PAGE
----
This Thursday, Jan. 19, 2012, frame grab from a webcam put up by the Government Accountability Board shows Wisconsin state workers in Madison, Wis. processing about 1.9 million petition signatures to recall Republican Gov. Scott Walker and six others from office. The webcam has attracted a following of political junkies, despite there being no sound and no indication of the specific tasks each person is performing.
MADISON, Wis. - Nameless bureaucrats processing petitions to recall the governor shuffle in and out of the frame, stacking, unstacking and scanning seemingly endless piles of paper in a process carried live on an increasingly popular webcam that's so mind-numbingly boring, it's mesmerizing.
Welcome to Wisconsin, where even the dullest of political theater attracts tens of thousands of viewers.
The cam ( http://mirrors.5nines.com/stream/) transmits a live feed from the guarded, secret location where petitions to recall Gov. Scott Walker and five other Republicans are being housed and processed. Walker has turned the state upside down since he took office last year. He proposal, now law, taking away public unions' bargaining rights set off weeks of protests and drew national attention to a state mostly known for the Green Bay Packers and making cheese.
The cam is so popular it has a parody Twitter account and a growing cadre of followers who nickname the workers, point out when they mug for the camera and generally mock the entire process.
It ain't exactly the sexiest of web cams. Everyone keeps their clothes on — in fact, with temperatures hovering around zero outside, they're bundled up — and there are no pandas being born or eagles taking flight.
There's not even sound.
But this is Wisconsin, a state that's been more or less the center of the political universe for a year, and the action shows no sign of letting up. On Tuesday, organizers said they turned in more than a 1.9 million signatures to recall Walker and the others, 3 tons of paper that would extend 66 miles if laid end to end.
And someone has got to deal with all that.
Enter the ultimate in blandly named bureaucratic bodies — the Government Accountability Board — which has the important job of overseeing Wisconsin's elections and determining whether recall elections can proceed.
Its task is to examine every signature and make sure that Mickey Mouses and Adolf Hitlers get caught and discarded, along with any Walker-hater or saboteur who signed multiple times. But before that can happen, all 300,000 pages must be scanned in to computers.
The Government Accountability Board, or GAB as it's known in these parts, wants to be, well, accountable. So as the work proceeds at the secret location, it's letting the public watch via the webcam as work is being done between 7 a.m. and 11 p.m.
When the cam first got plugged in Tuesday night, the image was straight on at roughly waist level. Viewers could see the back of one worker's bald head, the scanner and the somewhat blank stare of the police officer sitting in the corner making sure security wasn't breached.
By Thursday, onlookers were being treated to a new view of their government at work. The cam had been elevated, offering a bird's-eye view of eight computers and four folding tables where stacks of paper with post-it notes attached were picked up, moved, set back down, and moved again. All of the action takes place against a stark, white cinder block wall.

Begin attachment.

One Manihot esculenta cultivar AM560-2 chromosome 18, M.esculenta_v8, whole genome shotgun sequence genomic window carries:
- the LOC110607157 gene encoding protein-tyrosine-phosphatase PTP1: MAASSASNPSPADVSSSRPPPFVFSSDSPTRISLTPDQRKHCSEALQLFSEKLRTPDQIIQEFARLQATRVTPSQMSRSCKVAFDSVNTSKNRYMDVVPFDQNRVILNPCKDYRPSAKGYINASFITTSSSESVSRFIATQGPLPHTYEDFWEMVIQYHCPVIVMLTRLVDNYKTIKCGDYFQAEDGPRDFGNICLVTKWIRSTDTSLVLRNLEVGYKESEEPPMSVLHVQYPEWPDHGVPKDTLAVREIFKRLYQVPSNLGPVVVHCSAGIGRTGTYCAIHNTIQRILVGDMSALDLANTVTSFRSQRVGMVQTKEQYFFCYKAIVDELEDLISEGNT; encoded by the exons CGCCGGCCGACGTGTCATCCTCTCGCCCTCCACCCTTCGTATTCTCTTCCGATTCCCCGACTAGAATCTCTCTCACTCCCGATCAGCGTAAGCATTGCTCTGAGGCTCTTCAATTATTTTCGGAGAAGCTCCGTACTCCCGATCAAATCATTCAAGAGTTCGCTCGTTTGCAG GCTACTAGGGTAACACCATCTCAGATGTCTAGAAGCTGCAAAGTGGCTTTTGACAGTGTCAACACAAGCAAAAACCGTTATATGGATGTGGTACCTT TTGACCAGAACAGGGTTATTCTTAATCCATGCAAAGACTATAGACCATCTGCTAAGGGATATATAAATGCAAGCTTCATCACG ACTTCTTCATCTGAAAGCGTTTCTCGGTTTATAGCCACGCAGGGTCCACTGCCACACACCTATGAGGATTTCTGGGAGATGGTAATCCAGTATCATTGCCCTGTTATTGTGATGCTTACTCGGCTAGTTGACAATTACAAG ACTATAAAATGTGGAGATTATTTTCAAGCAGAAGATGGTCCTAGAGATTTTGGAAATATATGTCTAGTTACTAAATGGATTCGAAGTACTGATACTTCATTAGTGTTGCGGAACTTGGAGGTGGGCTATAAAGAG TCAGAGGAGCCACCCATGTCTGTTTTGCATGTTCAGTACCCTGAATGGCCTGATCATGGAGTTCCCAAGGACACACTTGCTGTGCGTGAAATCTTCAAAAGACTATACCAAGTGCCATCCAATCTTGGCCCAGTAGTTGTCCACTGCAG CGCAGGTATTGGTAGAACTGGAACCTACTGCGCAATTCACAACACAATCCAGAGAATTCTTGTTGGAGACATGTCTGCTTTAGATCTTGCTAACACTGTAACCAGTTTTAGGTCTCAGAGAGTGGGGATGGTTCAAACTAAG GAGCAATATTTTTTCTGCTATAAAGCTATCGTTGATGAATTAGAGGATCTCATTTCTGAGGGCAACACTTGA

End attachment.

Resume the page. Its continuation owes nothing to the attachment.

Political junkies couldn't get enough. They made observations on the parody Twitter account (at)recallcam, assigning personalities to the workers, establishing nicknames like "Sideburns," "White Glasses" and "Flirty von Flirtenheimer" and creating a storyline that includes hints of office romance.
Other possible plots also have developed.
"It's still snowing hard in WI — you just know SOMEONE in that room has thought about who they would eat first if they get trapped in," said a tweet posted Friday as a snowstorm hit Madison.
Much of the debate has focused on where the work was being done.
One post speculated it was Osama bin Laden's old compound.
Others commented on what the workers were wearing, noting more sweaters and scarves on a day when temperatures dipped near zero outside.
Board spokesman Reid Magney, who has made cameo appearances on the cam, said at its busiest Friday there were 848 people watching at the same time. The total number of views doubled from 29,308 on Thursday afternoon to 58,624 a day later.
The webcam is a first for GAB and is being provided free of charge to taxpayers by 5Nines.com of Madison, Magney said. He acknowledged watching it was about as exciting as watching paint dry and was somewhat at a loss about its allure.
"People are interested in watching people do things, I guess," he said.
Part of the attraction is just how boring it is. The GAB posted some details on the process Friday.
"A worker next to the wall is the scan operator," the GAB website explained in its best nuthin' but the facts Joe Friday voice. "He or she ensures that the pages are all oriented the same way before placing them on the scanner to be scanned."
The GAB has said the location will be revealed and media invited to the room once all the documents have been scanned.
But for now, the mystery is fueling the snark, even though the business being conducted is serious and likely to be the subject of multiple lawsuits. If the process results in Walker and the others standing for recall elections later this year, that will certainly be a bigger spectacle than the webcam at the undisclosed, secure location.
Follow Scott Bauer on Twitter at http://twitter.com/sbauerAP